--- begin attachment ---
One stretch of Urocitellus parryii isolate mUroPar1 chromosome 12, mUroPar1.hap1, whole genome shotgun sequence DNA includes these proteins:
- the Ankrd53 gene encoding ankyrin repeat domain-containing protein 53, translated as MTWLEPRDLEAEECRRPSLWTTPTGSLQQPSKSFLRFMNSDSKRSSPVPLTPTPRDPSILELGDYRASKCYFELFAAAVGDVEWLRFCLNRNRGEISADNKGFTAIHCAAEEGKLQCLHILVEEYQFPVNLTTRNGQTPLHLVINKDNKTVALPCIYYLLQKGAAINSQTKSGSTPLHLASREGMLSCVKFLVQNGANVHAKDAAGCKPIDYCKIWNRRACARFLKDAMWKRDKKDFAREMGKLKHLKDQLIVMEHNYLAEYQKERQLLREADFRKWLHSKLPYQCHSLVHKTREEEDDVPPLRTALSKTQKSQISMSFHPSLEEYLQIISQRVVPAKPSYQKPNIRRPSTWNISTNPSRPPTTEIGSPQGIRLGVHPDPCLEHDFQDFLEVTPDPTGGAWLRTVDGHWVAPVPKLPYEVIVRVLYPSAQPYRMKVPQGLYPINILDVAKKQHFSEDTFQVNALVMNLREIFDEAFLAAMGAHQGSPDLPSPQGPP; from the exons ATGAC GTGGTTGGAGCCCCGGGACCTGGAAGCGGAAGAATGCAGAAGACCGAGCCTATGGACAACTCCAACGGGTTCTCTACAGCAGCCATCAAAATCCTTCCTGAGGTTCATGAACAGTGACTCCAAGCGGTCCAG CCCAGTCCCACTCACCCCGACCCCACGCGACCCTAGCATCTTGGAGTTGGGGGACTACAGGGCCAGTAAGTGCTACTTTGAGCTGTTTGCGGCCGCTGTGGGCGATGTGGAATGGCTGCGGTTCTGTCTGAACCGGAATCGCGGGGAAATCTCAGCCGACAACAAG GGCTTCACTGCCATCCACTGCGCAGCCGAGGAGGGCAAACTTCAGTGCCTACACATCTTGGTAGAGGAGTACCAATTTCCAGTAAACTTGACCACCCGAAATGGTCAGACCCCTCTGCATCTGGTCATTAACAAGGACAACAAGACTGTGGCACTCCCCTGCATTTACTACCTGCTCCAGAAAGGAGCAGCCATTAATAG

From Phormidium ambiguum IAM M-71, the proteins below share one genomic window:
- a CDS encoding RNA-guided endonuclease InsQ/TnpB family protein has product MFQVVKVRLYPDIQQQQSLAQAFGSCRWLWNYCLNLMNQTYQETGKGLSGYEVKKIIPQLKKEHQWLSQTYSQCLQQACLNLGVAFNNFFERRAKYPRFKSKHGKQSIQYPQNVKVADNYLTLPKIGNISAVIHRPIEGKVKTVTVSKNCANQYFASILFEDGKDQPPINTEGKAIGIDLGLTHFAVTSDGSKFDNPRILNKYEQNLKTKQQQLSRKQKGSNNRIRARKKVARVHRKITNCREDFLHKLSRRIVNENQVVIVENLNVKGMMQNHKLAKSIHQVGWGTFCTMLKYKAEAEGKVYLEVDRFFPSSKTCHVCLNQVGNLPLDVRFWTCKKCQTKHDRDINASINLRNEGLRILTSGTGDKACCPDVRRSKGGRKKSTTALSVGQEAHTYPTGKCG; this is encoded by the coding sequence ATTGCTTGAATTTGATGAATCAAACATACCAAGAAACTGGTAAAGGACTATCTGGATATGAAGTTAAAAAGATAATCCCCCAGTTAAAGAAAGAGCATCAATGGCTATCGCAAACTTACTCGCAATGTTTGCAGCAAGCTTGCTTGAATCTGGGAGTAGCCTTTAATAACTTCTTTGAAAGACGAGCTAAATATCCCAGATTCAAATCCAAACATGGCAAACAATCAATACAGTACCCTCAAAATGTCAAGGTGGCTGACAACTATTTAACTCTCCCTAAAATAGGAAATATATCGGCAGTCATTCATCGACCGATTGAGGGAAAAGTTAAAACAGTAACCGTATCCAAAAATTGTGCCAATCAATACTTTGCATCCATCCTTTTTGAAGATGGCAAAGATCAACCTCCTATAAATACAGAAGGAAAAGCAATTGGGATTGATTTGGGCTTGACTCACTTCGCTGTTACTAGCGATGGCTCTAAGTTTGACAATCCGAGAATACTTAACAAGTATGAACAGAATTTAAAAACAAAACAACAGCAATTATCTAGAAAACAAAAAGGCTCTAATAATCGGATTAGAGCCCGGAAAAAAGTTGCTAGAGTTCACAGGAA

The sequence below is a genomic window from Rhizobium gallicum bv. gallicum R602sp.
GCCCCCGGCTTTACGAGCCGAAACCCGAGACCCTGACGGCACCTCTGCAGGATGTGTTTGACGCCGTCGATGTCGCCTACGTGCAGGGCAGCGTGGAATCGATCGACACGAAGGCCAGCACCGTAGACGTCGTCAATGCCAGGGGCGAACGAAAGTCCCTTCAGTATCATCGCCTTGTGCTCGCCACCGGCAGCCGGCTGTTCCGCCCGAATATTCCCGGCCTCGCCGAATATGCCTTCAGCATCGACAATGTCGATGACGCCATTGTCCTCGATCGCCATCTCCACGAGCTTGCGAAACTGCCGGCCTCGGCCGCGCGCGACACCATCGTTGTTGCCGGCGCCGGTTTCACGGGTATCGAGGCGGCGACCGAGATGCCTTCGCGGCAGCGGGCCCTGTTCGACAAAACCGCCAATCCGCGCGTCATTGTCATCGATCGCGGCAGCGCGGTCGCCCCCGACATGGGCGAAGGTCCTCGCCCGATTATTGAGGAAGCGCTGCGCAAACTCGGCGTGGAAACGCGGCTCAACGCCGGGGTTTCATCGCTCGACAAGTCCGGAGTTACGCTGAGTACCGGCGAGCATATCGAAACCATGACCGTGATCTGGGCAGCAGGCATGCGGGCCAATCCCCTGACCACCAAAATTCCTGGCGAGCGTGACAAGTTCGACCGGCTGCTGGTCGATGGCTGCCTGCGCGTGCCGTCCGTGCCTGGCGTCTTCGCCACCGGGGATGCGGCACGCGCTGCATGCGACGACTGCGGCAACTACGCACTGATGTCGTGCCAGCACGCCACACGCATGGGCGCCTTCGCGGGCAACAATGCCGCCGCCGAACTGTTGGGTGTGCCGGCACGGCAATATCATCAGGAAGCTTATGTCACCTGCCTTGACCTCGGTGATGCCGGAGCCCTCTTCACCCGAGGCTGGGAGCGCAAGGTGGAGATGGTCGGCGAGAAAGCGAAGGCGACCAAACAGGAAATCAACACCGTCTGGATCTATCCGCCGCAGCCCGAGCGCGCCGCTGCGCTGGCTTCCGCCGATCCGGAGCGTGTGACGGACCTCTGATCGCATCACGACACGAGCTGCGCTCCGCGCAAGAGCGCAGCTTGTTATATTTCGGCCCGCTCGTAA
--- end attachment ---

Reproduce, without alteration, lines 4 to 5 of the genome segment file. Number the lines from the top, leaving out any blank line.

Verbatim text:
- a CDS encoding RNA-guided endonuclease InsQ/TnpB family protein has product MFQVVKVRLYPDIQQQQSLAQAFGSCRWLWNYCLNLMNQTYQETGKGLSGYEVKKIIPQLKKEHQWLSQTYSQCLQQACLNLGVAFNNFFERRAKYPRFKSKHGKQSIQYPQNVKVADNYLTLPKIGNISAVIHRPIEGKVKTVTVSKNCANQYFASILFEDGKDQPPINTEGKAIGIDLGLTHFAVTSDGSKFDNPRILNKYEQNLKTKQQQLSRKQKGSNNRIRARKKVARVHRKITNCREDFLHKLSRRIVNENQVVIVENLNVKGMMQNHKLAKSIHQVGWGTFCTMLKYKAEAEGKVYLEVDRFFPSSKTCHVCLNQVGNLPLDVRFWTCKKCQTKHDRDINASINLRNEGLRILTSGTGDKACCPDVRRSKGGRKKSTTALSVGQEAHTYPTGKCG; this is encoded by the coding sequence ATTGCTTGAATTTGATGAATCAAACATACCAAGAAACTGGTAAAGGACTATCTGGATATGAAGTTAAAAAGATAATCCCCCAGTTAAAGAAAGAGCATCAATGGCTATCGCAAACTTACTCGCAATGTTTGCAGCAAGCTTGCTTGAATCTGGGAGTAGCCTTTAATAACTTCTTTGAAAGACGAGCTAAATATCCCAGATTCAAATCCAAACATGGCAAACAATCAATACAGTACCCTCAAAATGTCAAGGTGGCTGACAACTATTTAACTCTCCCTAAAATAGGAAATATATCGGCAGTCATTCATCGACCGATTGAGGGAAAAGTTAAAACAGTAACCGTATCCAAAAATTGTGCCAATCAATACTTTGCATCCATCCTTTTTGAAGATGGCAAAGATCAACCTCCTATAAATACAGAAGGAAAAGCAATTGGGATTGATTTGGGCTTGACTCACTTCGCTGTTACTAGCGATGGCTCTAAGTTTGACAATCCGAGAATACTTAACAAGTATGAACAGAATTTAAAAACAAAACAACAGCAATTATCTAGAAAACAAAAAGGCTCTAATAATCGGATTAGAGCCCGGAAAAAAGTTGCTAGAGTTCACAGGAA

The sequence below is a genomic window from Rhizobium gallicum bv. gallicum R602sp.